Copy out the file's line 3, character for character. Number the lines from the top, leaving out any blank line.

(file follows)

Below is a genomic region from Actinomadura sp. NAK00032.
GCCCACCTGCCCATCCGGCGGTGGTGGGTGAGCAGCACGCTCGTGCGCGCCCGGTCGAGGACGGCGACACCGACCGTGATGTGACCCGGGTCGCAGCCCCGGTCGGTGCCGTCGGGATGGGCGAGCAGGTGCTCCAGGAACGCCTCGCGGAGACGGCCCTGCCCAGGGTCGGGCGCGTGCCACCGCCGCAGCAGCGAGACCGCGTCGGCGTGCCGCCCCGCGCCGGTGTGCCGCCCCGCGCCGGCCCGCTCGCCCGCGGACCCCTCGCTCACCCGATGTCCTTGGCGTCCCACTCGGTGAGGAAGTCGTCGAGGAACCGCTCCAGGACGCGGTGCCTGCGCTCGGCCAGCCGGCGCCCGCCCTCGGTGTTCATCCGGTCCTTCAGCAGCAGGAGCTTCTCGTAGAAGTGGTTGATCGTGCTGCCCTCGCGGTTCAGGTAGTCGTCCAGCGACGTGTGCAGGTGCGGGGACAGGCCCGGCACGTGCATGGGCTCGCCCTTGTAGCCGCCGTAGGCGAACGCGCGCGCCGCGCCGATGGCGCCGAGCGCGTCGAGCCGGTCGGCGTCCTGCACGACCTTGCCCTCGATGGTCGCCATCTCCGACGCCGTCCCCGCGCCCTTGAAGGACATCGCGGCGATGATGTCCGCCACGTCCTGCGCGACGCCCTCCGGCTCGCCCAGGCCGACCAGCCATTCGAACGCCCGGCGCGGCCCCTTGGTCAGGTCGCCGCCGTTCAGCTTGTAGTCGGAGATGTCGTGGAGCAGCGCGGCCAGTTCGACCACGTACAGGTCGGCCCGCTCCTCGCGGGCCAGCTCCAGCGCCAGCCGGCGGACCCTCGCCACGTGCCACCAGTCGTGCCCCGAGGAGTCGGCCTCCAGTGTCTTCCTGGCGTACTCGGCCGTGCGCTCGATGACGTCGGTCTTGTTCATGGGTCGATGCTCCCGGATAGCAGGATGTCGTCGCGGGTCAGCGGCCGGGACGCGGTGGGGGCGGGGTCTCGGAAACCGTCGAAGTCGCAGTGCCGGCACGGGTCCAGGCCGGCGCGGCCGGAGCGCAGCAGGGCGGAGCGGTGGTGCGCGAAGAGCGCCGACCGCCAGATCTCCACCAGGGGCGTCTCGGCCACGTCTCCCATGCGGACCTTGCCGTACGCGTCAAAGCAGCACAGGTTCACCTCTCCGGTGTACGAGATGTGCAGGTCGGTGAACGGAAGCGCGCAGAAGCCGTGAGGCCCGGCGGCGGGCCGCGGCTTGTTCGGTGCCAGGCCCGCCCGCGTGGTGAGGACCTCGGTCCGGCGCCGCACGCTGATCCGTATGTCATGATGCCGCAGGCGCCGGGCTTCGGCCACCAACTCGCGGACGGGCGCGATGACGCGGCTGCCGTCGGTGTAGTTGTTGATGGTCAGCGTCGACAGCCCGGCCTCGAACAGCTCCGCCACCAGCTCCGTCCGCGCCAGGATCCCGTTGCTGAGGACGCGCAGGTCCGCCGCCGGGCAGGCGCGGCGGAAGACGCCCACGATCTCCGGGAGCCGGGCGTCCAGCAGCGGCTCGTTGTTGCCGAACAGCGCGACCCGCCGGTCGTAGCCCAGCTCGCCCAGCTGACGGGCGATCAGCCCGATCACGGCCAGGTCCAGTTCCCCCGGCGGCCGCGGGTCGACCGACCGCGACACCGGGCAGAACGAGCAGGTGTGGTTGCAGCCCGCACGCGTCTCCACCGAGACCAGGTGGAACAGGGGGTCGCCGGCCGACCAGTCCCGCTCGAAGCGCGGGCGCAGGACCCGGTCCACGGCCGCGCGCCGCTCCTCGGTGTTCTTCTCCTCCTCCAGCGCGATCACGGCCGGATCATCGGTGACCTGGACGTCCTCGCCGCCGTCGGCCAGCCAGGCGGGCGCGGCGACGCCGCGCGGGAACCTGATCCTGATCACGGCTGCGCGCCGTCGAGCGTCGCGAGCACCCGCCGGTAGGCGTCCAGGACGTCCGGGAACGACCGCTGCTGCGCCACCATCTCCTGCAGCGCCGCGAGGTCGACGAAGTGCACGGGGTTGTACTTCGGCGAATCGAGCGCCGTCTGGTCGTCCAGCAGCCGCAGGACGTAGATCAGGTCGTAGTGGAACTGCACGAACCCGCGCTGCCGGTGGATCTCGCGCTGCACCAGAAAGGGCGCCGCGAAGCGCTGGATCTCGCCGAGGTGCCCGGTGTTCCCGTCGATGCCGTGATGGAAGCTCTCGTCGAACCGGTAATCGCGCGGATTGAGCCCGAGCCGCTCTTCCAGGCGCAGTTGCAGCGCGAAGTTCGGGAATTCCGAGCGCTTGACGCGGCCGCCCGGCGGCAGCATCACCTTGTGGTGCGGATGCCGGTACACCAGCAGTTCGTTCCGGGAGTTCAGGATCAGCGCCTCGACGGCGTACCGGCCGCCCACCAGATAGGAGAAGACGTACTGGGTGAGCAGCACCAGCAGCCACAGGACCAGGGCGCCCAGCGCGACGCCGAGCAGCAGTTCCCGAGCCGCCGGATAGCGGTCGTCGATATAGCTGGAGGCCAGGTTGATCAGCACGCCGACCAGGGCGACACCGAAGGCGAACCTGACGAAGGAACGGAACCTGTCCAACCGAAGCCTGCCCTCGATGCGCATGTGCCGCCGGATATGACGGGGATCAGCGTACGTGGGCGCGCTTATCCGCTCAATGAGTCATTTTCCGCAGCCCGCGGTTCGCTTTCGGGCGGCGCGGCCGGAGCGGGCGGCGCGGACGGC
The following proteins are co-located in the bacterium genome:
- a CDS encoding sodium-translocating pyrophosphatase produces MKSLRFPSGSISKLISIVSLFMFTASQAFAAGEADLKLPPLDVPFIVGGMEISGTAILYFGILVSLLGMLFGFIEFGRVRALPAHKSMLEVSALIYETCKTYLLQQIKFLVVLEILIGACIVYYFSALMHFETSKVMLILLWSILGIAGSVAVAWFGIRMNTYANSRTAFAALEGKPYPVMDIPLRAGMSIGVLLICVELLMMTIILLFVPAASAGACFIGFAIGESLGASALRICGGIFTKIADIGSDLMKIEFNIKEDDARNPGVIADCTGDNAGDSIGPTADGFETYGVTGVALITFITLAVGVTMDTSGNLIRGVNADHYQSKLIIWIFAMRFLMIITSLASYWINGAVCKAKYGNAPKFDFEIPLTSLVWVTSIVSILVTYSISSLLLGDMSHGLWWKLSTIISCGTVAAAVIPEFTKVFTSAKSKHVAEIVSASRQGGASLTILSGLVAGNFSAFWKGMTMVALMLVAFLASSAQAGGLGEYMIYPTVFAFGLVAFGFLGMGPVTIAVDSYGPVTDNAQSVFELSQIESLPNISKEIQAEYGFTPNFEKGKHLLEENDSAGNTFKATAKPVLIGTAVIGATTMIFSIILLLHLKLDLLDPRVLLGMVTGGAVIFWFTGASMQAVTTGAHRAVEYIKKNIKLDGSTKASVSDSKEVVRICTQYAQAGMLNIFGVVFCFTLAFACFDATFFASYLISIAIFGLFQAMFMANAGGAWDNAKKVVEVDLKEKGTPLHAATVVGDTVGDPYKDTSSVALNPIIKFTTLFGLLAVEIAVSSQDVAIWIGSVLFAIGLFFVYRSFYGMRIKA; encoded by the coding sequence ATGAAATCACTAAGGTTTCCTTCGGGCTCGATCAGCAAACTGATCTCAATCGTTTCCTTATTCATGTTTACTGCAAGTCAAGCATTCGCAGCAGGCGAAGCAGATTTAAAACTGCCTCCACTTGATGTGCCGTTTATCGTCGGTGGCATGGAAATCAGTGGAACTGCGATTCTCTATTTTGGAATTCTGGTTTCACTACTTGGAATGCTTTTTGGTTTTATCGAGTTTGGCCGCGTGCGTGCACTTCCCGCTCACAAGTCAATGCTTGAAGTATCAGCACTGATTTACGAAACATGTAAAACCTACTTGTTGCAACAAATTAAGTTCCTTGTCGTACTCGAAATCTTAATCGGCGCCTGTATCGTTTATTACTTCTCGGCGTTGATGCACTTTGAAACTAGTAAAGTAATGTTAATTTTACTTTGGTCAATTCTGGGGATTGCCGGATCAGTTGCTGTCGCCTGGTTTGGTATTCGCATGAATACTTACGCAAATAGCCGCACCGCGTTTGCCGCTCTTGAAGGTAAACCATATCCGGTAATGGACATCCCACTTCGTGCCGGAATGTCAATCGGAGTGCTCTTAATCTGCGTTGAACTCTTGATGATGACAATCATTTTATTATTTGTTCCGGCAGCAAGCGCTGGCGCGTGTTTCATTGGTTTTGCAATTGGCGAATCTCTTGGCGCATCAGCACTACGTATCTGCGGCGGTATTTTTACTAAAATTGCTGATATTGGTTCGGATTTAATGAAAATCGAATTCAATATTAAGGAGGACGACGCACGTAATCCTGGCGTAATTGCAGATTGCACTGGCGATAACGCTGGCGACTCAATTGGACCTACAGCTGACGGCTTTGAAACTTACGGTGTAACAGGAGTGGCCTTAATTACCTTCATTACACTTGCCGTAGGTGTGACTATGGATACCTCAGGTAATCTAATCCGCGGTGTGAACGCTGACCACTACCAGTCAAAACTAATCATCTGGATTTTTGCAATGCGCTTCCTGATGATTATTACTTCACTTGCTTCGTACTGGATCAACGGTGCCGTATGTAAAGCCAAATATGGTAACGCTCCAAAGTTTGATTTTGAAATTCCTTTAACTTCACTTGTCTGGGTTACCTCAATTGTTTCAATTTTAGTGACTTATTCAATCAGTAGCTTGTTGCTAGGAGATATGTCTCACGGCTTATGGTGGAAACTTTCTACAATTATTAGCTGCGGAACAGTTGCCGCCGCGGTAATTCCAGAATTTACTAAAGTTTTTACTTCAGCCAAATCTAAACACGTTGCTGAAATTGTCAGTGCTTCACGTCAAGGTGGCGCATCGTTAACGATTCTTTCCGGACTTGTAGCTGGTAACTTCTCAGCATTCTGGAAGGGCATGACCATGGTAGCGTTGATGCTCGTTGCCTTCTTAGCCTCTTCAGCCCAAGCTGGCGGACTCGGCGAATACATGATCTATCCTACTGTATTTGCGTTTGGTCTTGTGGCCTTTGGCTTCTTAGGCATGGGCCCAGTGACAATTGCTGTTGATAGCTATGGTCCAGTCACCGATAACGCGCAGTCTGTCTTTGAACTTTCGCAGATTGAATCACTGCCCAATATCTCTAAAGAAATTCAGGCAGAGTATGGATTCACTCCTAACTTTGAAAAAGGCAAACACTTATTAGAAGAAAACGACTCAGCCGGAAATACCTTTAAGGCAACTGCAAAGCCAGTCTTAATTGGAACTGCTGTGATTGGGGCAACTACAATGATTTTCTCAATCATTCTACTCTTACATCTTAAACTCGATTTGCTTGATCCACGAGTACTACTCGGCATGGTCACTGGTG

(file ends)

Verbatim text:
The following proteins are co-located in the bacterium genome: